We Shouldn't Have To Tell People Not To Take Selfies At Grenfell Tower
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In a tasteless and horribly offensive move, people are taking selfies at Grenfell Tower — you know, that building that caught fire last week, killing 79 people (and counting), devastating London, and leaving a scar on families for the rest of their lives. But sure, stop and take a photo real quick. In case you're wondering, it wasn't one random person who walked by and snapped a selfie; the problem has grown big enough that residents have put up signs near the site politely asking people not to take selfies, since that's apparently not common sense.

It's not exactly front-page news that we're obsessed with taking selfies. One survey of 2,000 women conducted by the beauty site FeelUnique found that women spend around five hours a week taking pictures of themselves. In 2015 alone, we uploaded over 24 billion selfies to Google. Perhaps unsurprisingly, studies have found that our motives behind taking selfies are narcissistic and self-indulgent, leading to the question of the day: Why on Earth would you ever take a selfie at the site of a tragedy? This isn't Disneyland. Are you trying to tell your followers "Hey, look how amazing I look standing in front of this destroyed building"? The location of dozens of horrible deaths is not social media fodder.

We're so engrossed in selfies that it was reported in September of 2015 that more people die worldwide from selfies than shark attacks — falling from heights, drowning, being hit by trains, getting in car crashes, etc.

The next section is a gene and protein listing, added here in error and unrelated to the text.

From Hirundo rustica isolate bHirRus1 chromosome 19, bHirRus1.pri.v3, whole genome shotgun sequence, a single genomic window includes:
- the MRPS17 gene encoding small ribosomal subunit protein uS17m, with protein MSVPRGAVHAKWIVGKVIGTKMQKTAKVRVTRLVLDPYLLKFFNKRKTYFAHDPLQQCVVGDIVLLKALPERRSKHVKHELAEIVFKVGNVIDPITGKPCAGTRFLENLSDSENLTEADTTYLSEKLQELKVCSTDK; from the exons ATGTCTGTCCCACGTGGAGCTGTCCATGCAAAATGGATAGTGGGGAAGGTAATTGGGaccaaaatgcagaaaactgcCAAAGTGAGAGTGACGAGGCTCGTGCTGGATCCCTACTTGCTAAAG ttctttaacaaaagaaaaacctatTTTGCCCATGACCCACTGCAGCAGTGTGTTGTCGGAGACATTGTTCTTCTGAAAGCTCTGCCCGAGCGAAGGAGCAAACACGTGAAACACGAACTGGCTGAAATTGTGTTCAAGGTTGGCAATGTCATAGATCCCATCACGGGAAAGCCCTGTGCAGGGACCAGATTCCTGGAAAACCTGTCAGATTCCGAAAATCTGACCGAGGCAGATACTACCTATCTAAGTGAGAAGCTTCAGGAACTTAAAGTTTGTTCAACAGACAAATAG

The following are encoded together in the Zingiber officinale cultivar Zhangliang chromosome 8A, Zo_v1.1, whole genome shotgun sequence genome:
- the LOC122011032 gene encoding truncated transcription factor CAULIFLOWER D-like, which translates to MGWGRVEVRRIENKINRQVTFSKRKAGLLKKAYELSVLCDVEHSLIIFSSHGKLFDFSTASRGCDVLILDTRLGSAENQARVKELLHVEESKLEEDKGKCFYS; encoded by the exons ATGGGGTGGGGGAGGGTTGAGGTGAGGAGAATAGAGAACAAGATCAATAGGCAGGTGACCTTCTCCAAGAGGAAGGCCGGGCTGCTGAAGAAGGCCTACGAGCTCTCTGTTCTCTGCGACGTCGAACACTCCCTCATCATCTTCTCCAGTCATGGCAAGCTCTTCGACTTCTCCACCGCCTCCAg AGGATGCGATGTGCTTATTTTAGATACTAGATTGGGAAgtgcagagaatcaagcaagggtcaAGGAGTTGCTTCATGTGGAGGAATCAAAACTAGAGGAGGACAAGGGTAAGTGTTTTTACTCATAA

Grenfell Tower isn't the only grossly inappropriate place people take selfies. Selfies at funerals have become a growing concern. A 2015 study from the UK found that one-third of mourners admitted to taking a selfie at a funeral. While 17 percent of these people said they did it to honor the deceased, a whopping 36 percent of them admitted to doing it to solicit sympathy.

Selfies at the Holocaust Memorial in Berlin have been another issue. Artist Shahak Shapira very cleverly pinpointed how utterly inappropriate this is with the website Yolocaust, where he contrasts photos of people taking ridiculous pictures with the horror and disgust of the concentration camps. The images are quite startling, but very necessary: there is nothing funny, silly, or entertaining about a place that was the site of so much evil and death. And yet people use it as the "perfect" backdrop for a stream of thoughtless selfies. The issue at Grenfell might not be identical, but it's similar enough.

It really emphasizes just how disrespectful and insensitive it is to turn tragedies in selfies. When you take a ridiculous selfie like this (seriously? Yoga? Juggling?) at the place that will be known throughout history because of the people who died there, you're reducing what really happened, diminishing it until it's nothing but a post on your Instagram page. This isn't about you, so don't try to make it that way. It's a slap in the face to the people who lost their lives there, as well as their loved ones. Selfies don't have to be bad, people — most of us love to take them; but there's a time and a place. Seriously. Put your phones away.